More interested in reaching a “new settlement” with the European Union than ancient Greece, British Prime Minister David Cameron on Thursday defended his belief that the Parthenon Marbles should not be returned to Athens, saying he does not subscribe to the idea of “returnism”. At PASOK headquarters, though, they have no reservations about returnism.
The return of four Socialist deputies who quit the party following a tense parliamentary vote in November to approve a new package of austerity measures and reforms that secured Greece’s latest loan tranche was confirmed on Thursday. The four – Costas Skandalidis, Angela Gerekou, Michalis Kassis and Yiannis Koutsoukos – failed to support the package and lost their place in PASOK’s parliamentary group.
Welcoming them back on Thursday, PASOK leader Evangelos Venizelos said that their time away from the fold was “part of the cost” the party had to pay for Greece getting its December loan installments and apparently reducing drastically the threat of a eurozone exit.
For Venizelos, their return is a boon, especially as it comes a week before PASOK’s national congress. At one stage, there were rumors Skandalidis would challenge Venizelos’s leadership but his return shows that ranks have closed ahead of the meeting. The only threat to Venizelos seems to be a small wing, in a shrinking party, that remains loyal to former leader and Prime Minister George Papandreou. In fact, members of the Venizelos and Papandreou factions almost came to blows this week over plans for the congress.
That this is the only real conflict within PASOK is confirmation that it is a party without a heartbeat. Its reason for existence is to form part of the tripod supporting the coalition government, which has the task of pleasing international lenders and leading Greece to recovery. This is an important role but in terms of ideology, policy or general direction, PASOK has little to offer.
Venizelos, who can now count on the support of 28 MPs (still short of the 33 he had following the June elections), made an abortive attempt to convince fellow coalition partner Fotis Kouvelis of Democratic Left to join PASOK’s four-day congress, which starts on February 28. Kouvelis correctly dismissed the approach as opportunistic and pointed out that PASOK might want to get its own house in order first before looking to bring in Democratic Left as an annex.
Venizelos has also approached several social democratic movements and think tanks to participate in the congress. But for there to be any ground for PASOK to engage with others in discussions about cooperation and evolution, it has to be motivated by more than just an instinct of self-preservation.
There is little to suggest that the Socialists and their leader have any thoughts at the moment beyond surviving for another day. Venizelos has been largely discredited over the last few months, particularly over the Lagarde list. His attempts to claw back respectability by appearing a responsible member of the coalition have not resonated with a public that seems by and large to have decided that it has had its fill of the former finance minister and a number of leading party officials that have lingered in public life for too long.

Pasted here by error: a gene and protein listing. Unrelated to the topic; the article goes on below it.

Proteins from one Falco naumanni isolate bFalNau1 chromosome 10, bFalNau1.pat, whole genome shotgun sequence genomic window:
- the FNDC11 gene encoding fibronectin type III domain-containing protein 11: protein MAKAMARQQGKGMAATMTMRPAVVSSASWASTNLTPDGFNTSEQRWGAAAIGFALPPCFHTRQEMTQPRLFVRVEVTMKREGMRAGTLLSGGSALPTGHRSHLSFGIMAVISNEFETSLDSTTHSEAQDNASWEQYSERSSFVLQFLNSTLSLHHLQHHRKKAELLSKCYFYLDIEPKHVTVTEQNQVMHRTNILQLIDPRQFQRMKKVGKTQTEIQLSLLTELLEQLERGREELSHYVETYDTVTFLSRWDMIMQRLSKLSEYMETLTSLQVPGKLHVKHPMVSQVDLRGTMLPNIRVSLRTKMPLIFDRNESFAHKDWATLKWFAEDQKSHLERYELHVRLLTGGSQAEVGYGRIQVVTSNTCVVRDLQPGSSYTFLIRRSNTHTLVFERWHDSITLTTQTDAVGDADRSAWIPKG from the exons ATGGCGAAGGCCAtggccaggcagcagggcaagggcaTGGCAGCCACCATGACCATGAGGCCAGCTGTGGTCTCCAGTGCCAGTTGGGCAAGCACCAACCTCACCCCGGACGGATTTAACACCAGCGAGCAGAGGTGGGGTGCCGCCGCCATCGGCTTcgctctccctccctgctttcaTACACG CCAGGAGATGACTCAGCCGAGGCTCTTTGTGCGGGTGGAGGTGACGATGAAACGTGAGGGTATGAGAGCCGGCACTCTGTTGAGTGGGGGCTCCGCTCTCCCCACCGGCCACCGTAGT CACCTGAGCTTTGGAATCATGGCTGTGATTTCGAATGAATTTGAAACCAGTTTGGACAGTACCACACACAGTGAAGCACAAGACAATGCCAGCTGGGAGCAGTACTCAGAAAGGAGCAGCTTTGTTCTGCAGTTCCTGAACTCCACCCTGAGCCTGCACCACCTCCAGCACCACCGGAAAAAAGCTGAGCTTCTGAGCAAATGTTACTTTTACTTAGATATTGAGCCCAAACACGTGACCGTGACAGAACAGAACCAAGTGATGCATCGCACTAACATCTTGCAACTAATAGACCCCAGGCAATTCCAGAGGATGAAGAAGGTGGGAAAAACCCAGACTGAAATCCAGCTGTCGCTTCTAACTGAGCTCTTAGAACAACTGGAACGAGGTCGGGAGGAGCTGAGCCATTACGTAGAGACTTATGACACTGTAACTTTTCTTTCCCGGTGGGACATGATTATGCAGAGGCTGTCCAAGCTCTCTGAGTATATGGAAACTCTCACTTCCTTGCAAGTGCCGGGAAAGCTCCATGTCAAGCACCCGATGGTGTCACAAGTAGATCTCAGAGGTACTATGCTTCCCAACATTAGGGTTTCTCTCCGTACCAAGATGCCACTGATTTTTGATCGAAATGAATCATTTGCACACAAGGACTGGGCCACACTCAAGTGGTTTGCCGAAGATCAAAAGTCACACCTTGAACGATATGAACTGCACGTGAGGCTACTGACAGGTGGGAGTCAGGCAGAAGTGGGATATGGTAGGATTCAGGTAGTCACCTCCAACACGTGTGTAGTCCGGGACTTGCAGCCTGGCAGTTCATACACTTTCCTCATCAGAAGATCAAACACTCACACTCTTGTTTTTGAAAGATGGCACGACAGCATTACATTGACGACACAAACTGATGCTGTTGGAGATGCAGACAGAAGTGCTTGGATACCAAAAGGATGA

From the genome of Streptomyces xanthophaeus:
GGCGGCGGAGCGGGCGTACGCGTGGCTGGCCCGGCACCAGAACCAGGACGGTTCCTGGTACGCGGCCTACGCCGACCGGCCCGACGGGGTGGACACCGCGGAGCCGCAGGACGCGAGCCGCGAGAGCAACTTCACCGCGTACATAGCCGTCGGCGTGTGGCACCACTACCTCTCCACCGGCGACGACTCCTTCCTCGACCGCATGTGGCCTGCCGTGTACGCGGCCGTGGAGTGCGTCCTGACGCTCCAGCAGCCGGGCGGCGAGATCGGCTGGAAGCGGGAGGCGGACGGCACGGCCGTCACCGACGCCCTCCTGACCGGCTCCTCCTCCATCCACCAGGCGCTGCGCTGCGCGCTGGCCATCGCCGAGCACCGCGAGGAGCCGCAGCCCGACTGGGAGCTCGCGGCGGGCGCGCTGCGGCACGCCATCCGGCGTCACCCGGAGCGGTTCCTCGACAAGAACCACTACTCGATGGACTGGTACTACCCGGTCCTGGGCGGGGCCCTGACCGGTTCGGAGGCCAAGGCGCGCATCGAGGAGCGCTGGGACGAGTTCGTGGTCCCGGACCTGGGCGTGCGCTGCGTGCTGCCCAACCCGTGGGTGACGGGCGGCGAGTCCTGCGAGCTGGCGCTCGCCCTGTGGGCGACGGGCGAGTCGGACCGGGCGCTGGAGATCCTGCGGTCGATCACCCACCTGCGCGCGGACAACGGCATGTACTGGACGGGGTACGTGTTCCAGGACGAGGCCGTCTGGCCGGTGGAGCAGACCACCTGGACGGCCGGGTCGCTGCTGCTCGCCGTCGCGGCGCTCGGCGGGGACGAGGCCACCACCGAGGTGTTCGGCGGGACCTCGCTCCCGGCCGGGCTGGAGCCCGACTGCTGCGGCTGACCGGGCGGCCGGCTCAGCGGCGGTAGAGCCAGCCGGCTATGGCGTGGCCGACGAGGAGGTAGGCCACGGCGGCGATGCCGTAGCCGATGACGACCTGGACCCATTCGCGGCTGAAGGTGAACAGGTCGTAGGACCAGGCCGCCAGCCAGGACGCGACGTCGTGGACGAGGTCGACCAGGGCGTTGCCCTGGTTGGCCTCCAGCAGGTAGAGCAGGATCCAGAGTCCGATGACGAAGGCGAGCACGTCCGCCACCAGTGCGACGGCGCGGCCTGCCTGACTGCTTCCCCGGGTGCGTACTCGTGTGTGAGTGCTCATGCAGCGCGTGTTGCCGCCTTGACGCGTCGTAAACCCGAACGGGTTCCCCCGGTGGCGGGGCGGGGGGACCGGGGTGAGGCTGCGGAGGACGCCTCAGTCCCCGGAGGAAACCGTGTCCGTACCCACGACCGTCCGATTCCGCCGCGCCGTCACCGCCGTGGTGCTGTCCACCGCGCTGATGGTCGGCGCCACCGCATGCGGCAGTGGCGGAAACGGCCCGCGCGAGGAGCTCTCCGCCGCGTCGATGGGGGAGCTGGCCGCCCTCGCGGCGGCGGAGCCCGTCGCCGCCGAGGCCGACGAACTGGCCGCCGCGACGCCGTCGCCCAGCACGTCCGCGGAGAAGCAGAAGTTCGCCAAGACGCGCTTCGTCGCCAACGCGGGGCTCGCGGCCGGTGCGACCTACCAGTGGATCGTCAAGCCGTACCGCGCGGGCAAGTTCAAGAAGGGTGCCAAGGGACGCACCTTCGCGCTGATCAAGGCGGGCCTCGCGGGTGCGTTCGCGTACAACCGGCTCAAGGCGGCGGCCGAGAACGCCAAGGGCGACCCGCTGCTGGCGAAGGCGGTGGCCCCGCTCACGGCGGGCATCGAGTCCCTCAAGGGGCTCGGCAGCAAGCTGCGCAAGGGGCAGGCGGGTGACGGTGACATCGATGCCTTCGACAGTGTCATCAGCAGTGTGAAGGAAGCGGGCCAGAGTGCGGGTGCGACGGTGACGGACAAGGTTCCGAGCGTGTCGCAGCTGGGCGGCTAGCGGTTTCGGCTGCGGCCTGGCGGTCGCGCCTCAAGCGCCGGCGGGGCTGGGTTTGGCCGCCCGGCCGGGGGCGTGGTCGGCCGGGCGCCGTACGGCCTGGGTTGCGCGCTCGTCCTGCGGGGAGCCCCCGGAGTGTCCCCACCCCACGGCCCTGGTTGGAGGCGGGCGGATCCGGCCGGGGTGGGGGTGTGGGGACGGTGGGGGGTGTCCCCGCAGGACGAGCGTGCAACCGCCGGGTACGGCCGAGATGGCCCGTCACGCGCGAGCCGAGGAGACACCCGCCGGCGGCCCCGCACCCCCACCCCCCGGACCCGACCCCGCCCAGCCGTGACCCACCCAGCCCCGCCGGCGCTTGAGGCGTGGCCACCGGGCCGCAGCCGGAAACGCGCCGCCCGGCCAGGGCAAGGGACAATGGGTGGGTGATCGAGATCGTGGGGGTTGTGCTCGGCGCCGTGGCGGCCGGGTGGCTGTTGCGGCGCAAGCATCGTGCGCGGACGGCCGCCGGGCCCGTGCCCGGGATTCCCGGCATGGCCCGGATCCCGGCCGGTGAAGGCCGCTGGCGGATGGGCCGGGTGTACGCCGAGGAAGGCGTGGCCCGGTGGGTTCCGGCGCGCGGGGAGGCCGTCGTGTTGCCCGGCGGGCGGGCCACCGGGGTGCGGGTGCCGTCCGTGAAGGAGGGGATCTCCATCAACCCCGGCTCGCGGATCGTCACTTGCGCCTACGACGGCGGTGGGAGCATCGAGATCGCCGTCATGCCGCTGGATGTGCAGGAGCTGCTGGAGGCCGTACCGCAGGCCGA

As long as the issue of PASOK’s leadership is not up for discussion, the party can aim no further than survival. As long as its direction is not being molded by new faces through a democratic process, the center-left party can live no more than a half-life, kept conscious by the life-support machine provided by its coalition partners.
The return of the four MPs this week does nothing to change this. Sure, it slightly strengthens PASOK’s presence in Parliament and gives the tripartite government a more comfortable cushion of 168 MPs, but there is nothing forward-looking about the deputies’ addition to the Socialist fold. They quit the party a few months ago because they could not bring themselves to vote for the measures Greece was being asked to implement by its lenders. A few months on, though, the government they have rejoined is applying the same policies they refused to support. This contradiction sums up PASOK’s ideological dead-end.
In Parliament this week, one of PASOK’s veterans, Apostolos Kaklamanis, went as far as to suggest that MPs should vote on a motion to censure Finance Minister Yannis Stournaras, who has been the target of criticism from some coalition MPs, including Socialists, for implementing the policies they all approved in November. Kaklamanis was upset that Stournaras had sent his deputy, Giorgos Mavragannis, to respond to questions in Parliament. “What is the minister doing that takes up so much time?” wondered Kaklamanis. The same could be asked of PASOK.
Languishing in opinion polls after the grievous bodily harm it suffered in last summer’s elections, PASOK faces an existential crisis. It must decide whether it has a reason to exist in the long term or whether a veil should be drawn over its significant but checkered past. At the moment, the Socialists seem to be looking for the answers by locking the party in a perpetual embrace with its past. The chances of their finding a solution there are as likely as David Cameron packing the Parthenon Marbles off to Athens tomorrow morning.